Where Should I Invest My Money?

Money to invest but don't know where to invest it? Take this test to discover the best investment choice for your personality.

A dictionary definition of investment might read, “the action or process of investing money for profit,” but let’s take a look at what those investments might be. Basic investments fall into three broad categories:

1. Ownership Investments – these include stocks, business, real estate, and precious objects such as metals or collectibles. This type of investment is the most profitable, but also the most volatile.

2. Lending Investments – these include your savings account and bonds. On the whole, these types of investment are lower risk than ownership investments and therefore offer lower returns.

3. Cash Equivalents – this type of investment is easily converted back into cash and includes money market funds. The returns are very small but they are also very low risk.

A further investment category to consider is education. Investing in your education can increase your potential to earn a higher income, and with knowledge said to equal power, education can open the doors to realizing your full potential in whatever it is you choose to do.

Choosing the right investment opportunity for you depends largely on your financial goals and whether they are short, medium or long term. You may need your investment to provide a steady income, you may need money for something you plan to do within the next five to ten years, or you may be planning ahead for your retirement in thirty years from now, but ultimately, the amount of risk you're prepared to take with your money will be the deciding factor.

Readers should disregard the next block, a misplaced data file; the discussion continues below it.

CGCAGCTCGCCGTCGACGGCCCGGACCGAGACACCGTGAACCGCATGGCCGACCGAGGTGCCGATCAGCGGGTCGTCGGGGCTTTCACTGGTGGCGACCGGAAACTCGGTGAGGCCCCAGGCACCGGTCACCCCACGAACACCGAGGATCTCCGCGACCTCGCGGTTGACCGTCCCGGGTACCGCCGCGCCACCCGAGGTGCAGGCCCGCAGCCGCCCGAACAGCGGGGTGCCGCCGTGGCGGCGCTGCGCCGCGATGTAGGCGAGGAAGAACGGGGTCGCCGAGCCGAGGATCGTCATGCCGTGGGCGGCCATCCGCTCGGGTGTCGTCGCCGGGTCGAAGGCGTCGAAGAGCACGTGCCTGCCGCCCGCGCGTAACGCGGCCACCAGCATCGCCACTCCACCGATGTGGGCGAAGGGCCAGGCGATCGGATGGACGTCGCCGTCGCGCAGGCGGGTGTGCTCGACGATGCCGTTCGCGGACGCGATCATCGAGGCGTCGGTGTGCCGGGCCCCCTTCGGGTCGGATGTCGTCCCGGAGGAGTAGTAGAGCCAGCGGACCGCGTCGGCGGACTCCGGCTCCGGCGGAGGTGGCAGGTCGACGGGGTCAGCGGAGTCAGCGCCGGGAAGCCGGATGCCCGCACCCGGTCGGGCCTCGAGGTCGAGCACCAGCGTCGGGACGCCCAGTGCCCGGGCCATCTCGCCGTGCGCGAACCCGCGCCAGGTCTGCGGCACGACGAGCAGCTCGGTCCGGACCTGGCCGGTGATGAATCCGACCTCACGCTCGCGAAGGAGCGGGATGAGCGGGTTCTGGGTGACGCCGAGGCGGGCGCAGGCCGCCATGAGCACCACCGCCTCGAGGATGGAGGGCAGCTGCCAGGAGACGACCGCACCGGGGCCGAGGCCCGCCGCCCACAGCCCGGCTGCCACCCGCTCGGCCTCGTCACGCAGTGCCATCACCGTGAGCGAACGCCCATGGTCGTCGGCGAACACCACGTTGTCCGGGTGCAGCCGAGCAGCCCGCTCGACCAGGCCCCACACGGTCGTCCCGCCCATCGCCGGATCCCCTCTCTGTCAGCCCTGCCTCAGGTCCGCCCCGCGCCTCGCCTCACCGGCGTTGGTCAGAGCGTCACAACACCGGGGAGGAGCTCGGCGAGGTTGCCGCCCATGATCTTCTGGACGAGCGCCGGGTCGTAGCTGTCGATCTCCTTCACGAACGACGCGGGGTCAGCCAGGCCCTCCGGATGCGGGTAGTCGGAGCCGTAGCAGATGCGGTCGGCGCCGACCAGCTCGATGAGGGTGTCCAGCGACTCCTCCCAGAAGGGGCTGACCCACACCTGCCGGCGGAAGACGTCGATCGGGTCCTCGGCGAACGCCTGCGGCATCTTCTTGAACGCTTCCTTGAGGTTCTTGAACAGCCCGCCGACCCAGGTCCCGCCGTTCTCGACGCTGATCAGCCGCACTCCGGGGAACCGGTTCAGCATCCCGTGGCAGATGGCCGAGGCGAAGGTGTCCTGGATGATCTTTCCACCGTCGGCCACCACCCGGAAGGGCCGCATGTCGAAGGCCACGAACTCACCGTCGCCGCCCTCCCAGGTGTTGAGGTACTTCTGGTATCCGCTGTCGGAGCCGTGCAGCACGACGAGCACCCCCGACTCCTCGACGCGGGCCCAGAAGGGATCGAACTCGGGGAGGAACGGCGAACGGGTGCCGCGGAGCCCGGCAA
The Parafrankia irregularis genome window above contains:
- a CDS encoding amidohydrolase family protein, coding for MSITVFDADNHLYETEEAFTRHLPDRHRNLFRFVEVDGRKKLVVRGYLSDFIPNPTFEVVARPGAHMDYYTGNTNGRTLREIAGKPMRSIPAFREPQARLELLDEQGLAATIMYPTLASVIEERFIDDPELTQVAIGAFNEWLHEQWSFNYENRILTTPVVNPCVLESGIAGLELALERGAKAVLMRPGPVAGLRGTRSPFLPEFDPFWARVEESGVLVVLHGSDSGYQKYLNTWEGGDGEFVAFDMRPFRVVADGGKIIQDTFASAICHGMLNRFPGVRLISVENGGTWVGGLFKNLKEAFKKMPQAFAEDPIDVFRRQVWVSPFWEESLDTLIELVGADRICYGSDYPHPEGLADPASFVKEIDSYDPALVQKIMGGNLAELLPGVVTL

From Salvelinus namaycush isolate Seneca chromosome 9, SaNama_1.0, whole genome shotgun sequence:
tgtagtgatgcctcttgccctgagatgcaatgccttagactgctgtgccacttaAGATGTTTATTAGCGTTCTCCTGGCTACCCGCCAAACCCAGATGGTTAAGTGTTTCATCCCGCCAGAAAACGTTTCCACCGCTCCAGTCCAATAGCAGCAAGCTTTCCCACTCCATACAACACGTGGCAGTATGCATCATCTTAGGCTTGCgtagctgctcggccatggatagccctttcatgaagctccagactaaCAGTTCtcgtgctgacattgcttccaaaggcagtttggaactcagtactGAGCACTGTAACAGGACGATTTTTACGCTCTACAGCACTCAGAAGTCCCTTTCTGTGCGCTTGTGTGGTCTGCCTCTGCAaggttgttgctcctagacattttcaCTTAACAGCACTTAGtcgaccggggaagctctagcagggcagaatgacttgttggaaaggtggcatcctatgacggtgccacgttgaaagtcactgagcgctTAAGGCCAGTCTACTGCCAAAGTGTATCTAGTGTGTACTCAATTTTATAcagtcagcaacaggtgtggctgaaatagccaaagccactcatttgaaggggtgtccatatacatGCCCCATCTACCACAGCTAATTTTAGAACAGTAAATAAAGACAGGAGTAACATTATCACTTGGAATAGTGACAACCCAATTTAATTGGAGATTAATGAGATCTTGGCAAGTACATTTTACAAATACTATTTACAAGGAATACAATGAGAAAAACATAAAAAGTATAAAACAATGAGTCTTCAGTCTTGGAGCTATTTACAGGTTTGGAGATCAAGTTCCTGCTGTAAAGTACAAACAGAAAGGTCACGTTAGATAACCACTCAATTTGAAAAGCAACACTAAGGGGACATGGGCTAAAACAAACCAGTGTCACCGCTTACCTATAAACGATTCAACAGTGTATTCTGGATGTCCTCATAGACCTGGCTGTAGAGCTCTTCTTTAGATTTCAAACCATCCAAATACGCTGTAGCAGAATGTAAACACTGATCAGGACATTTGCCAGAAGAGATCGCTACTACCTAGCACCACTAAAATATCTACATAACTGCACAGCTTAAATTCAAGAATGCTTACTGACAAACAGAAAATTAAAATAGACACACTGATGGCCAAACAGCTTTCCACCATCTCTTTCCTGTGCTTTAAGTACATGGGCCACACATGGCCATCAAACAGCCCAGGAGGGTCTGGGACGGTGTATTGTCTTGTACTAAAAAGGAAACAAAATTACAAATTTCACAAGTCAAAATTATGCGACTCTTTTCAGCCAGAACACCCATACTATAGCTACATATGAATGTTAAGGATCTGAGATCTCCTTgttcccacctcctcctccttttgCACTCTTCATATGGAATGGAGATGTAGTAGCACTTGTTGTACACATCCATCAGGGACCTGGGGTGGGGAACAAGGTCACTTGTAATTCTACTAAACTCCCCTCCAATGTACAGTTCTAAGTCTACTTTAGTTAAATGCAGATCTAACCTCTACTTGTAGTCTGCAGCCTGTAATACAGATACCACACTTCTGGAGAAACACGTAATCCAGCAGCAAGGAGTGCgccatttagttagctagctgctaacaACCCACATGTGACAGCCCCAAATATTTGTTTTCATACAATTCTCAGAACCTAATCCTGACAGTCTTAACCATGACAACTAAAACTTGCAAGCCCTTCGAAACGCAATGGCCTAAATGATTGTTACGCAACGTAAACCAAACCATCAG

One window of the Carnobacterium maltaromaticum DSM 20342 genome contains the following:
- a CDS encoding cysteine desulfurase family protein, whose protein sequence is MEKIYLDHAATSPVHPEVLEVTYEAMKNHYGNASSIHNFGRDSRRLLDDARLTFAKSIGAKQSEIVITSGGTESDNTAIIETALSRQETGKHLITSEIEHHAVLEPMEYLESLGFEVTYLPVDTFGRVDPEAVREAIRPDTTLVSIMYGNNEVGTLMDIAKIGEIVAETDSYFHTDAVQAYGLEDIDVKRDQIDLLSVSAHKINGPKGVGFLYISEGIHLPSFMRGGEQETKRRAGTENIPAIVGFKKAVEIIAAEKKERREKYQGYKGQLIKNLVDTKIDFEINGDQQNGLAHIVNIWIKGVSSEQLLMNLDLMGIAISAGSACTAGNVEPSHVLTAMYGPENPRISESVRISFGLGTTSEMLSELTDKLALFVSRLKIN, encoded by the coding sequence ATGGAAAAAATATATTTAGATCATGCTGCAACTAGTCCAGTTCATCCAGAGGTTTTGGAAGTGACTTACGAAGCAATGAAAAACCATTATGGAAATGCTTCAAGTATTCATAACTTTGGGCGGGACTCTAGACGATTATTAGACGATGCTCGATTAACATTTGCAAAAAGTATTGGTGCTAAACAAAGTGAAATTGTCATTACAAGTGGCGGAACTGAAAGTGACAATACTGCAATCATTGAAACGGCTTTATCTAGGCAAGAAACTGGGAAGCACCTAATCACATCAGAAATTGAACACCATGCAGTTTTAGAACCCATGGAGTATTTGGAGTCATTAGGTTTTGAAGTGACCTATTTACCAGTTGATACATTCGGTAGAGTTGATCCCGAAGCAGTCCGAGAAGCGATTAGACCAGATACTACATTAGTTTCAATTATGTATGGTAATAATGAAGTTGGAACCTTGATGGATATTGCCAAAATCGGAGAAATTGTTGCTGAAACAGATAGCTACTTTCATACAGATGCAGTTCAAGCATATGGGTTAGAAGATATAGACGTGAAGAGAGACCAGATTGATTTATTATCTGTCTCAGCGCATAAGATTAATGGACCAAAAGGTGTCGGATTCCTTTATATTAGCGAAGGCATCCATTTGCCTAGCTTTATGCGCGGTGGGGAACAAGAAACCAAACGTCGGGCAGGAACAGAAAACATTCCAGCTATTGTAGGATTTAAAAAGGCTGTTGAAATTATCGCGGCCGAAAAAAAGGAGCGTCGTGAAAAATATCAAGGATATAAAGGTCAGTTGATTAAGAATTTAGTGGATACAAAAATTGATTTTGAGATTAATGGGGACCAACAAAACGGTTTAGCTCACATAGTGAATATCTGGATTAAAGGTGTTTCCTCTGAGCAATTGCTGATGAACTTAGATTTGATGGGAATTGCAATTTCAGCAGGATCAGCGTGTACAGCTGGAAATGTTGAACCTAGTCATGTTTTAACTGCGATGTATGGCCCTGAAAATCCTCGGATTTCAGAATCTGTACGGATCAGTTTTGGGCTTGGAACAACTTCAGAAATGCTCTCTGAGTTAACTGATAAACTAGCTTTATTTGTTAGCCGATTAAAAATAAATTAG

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The Golden Rules of Investing

Anyone can be an investor, but becoming a successful investor takes time. Consider these golden rules before parting with any of your hard-earned cash.

High Returns Come with High Risk:

Any investment that can double your money in a matter of months is going to be extremely high risk. Unless you’re prepared to risk losing it all, invest your money in something that offers lower returns over the longer term.

Knowledge is Power:

If you don’t understand an investment, don’t invest. Losing money on early investments is par for the course as a beginner so start small and learn the ropes through experience before putting your money into investments you don’t understand. If in doubt, don’t – and invest time in your investment education instead.

Put Your Eggs in More Than One Basket:

Diversification is the key to spreading your investment and minimizing your risk. It may not be as exciting as potentially doubling your money overnight, but if it’s high risk you’re after, you might find gambling suits you better than investing.